Origin and distribution: The breed derives its name from its habitat and distributed in Ahmednagar, Solapur and Osmanabad districts in Maharashtra (Motghare et al 2005, Deokar et al 2006) where it is found in purest form. The breed is mainly concentrated and found in Latur, Parbhani, Ahmadnagar and Solapur district of Maharashtra besides Osmanabad. It has spread over a wide range of agro-climatic conditions in Vidharva, Marathada, Western – Maharashtra and adjoining parts of Karnataka and Andhra Pradesh.

Siddiqui et al (1981) studied early growth performance and estimated heritability for growth for this breed. Mandokmale et al (2009) reported least square means of body weight in kids under field conditions at birth and 3, 6 and 12 months of age which were 1.84±0.01, 7.69±0.06, 14.08±0.10 and 18.62±0.10 kg, respectively. They also observed significant effect of milk production on kids body weight growth. Koratkar et al (1998) studied reproductive performance and found breeding efficiency as 92 percent. 

Physical Characteristics:The body colour is mostly black but some animals with white patches on ears, neck and sometimes on body are also found. The hair coat is short and shining face profile is straight, ears are of medium size and drooping. Most of the males are horned but about 5% of the females are polled. 

Wattles are found in many animals. The adult males and females weight 34 and 32 kg respectively on an average. Deokar et al (2006) characterized Osmanabadi goats and observed that most of them were of black coat colour, with grey white skin, black muzzle, eyelids and hooves, possessing grey straight and backward oriented horns (13.01 cm length), pendulous ears (4.83±0.08 cm length), convex head type, absence of wattles and beard, and curved, slender and medium-length tail Osmanabadi is a medium sized breed with comparatively long body ad long legs. The average body length, body height and heart girth is 69, 77 and 72 cm in males and 68, 75 and 72 cm in females.

Performance:  The average age at first kidding and kidding interval is 523 and 214 days respectively. Goats of this breed have very efficient reproduction and in well managed flocks (Koratkar et al, 1998), with 30% twining and 2% triplets. 

The daily milk yield ranged from 700 gm to 1500 gm under well managed village flocks with lactation length of 130-150 day. Sawaimul et al (2009) observed overall survivability rate of Osmanbadi goat under farmers’ condition as low as 68.87%, whereas in adult and kids it was found to be 81.60% and 47.16% respectively. Very high mortality in kids suggests early loss of valuable genetic material in farmers’ condition. Osmanbadi Sahare et al (2009) found that in Osmanabadi goat maintained under farm condition, kidding percentage and twinning ability was 55.87% and 10.52% respectively.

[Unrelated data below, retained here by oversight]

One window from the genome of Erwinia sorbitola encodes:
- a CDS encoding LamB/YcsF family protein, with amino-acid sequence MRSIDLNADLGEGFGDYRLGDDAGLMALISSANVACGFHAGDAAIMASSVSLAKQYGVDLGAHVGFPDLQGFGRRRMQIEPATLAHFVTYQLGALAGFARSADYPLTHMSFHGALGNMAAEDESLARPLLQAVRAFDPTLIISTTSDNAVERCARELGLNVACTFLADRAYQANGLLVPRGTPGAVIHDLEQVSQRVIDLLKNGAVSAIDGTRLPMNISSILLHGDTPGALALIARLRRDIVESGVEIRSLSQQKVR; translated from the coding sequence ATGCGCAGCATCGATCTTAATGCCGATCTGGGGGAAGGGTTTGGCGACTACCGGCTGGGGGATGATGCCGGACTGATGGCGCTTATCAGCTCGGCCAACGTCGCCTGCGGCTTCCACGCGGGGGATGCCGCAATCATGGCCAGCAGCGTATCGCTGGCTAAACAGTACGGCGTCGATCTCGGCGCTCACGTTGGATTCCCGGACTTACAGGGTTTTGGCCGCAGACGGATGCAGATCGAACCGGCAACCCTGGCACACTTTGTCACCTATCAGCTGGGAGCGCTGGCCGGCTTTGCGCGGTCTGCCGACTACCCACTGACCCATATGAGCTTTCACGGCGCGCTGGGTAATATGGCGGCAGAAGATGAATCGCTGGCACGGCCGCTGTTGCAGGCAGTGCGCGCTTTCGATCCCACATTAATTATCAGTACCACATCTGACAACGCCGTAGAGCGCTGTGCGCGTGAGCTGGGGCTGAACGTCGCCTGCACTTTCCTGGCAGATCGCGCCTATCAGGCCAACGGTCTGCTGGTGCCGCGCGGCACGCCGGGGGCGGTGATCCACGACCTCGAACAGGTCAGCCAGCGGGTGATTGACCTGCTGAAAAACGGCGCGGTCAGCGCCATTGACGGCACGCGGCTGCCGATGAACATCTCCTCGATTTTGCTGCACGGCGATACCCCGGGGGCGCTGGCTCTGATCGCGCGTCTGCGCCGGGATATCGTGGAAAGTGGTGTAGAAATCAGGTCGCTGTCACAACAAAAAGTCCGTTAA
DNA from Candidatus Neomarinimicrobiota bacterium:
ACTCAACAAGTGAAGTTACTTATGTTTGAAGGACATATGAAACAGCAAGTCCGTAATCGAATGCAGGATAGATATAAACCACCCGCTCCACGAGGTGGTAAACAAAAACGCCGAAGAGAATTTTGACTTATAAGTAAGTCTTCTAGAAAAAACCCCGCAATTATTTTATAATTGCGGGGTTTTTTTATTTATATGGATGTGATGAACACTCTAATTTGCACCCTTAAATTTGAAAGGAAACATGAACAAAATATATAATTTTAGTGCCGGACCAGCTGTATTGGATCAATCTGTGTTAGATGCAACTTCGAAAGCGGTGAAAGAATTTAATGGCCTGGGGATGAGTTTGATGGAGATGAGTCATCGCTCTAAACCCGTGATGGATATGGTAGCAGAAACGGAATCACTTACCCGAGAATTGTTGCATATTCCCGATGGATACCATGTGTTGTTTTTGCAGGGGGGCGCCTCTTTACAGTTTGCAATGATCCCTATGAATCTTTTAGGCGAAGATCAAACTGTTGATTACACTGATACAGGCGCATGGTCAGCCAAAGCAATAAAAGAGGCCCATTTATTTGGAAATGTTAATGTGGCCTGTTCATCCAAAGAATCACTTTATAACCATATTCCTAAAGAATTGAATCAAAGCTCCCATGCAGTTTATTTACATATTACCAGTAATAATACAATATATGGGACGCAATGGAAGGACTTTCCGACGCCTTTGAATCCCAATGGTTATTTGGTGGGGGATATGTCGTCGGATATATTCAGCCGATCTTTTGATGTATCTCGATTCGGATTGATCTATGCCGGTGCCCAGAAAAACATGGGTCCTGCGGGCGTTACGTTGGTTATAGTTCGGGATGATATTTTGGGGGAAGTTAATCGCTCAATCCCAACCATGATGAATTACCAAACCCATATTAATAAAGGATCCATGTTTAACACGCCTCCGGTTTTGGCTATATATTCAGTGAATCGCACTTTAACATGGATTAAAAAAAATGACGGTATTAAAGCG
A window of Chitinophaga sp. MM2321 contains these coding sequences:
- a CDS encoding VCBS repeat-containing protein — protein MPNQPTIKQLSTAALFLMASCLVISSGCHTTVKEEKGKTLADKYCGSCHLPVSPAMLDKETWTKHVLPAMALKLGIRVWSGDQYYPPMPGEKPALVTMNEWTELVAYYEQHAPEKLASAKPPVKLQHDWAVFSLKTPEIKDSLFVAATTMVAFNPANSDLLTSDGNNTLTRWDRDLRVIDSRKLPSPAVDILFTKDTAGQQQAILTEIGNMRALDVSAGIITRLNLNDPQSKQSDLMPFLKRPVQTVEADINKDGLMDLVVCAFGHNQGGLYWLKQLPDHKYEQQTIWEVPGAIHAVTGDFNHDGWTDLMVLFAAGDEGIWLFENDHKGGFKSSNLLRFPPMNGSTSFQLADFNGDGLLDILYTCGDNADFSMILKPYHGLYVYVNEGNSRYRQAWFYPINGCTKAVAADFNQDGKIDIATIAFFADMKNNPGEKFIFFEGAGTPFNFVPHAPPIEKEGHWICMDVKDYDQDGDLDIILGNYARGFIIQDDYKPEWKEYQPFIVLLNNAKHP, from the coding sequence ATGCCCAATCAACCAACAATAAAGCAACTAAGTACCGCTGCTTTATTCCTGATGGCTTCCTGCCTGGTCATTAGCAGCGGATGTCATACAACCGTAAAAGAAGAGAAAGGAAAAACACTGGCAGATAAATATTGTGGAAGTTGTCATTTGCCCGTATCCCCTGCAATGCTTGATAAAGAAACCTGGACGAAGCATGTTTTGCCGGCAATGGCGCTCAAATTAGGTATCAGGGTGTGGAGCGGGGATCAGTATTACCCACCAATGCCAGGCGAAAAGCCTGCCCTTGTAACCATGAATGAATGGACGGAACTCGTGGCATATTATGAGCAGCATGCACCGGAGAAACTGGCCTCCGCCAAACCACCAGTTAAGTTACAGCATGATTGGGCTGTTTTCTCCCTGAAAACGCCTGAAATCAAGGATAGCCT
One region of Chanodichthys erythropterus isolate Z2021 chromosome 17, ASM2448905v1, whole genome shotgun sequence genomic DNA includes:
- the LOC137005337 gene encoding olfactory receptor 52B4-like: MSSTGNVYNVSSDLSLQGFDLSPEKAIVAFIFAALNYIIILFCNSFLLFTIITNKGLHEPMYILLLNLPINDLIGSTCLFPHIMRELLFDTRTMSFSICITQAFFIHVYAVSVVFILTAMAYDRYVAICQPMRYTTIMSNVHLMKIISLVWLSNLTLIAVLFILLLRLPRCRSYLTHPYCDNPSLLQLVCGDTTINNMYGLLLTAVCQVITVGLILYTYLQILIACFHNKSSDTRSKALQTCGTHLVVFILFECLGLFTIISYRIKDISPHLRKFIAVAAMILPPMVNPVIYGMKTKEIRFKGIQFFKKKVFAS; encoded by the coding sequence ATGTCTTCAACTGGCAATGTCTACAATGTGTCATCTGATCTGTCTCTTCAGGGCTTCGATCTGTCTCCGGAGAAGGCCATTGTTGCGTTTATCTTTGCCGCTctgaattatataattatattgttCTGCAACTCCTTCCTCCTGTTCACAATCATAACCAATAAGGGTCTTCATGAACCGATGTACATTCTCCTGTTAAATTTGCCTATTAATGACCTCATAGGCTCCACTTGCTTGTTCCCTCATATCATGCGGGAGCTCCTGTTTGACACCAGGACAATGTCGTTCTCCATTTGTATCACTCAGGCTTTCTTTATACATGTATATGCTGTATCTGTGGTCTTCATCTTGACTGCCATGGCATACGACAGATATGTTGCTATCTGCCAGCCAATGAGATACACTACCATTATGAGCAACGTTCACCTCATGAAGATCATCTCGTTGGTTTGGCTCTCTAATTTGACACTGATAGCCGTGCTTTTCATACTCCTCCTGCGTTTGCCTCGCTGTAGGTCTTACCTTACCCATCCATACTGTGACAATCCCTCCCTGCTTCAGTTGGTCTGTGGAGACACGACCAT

Table 1 Average performance of Osmanabadi goat in India as reported by Lawer et al (2008)



Age at first oestrus (days)


Age at first mating (days)


Weight at first conception (kg)


Age at first kidding (days)


weight at first kidding (kg)


kidding interval (days)


gestation length (days)


oestrus duration (hours)


Days open (days)


Oestrus cycle duration (days)


Twining rate (%)


Kamble et al (2009) observed age at puberty, first service and first conception as 335.3±13.0, 370±14 and 375±14 days respectively indication that the breed is early maturing. Mandakmale et al (2007) studied carcass traits in Osmanabadi goat, having pre-slaughter weight of 11.76±0.13, 13.88±0.25 and 19.46±1.88 kg, at ages of 6, 9 and 12 months, respectively. The carcass weight of 4.99±0.19, 6.37±0.13 and 9.57±0.97 kg was found with dressing percentage of 42.43±1.32, 45.87±0.30 and 49.17±1.00 in the same age order, respectively



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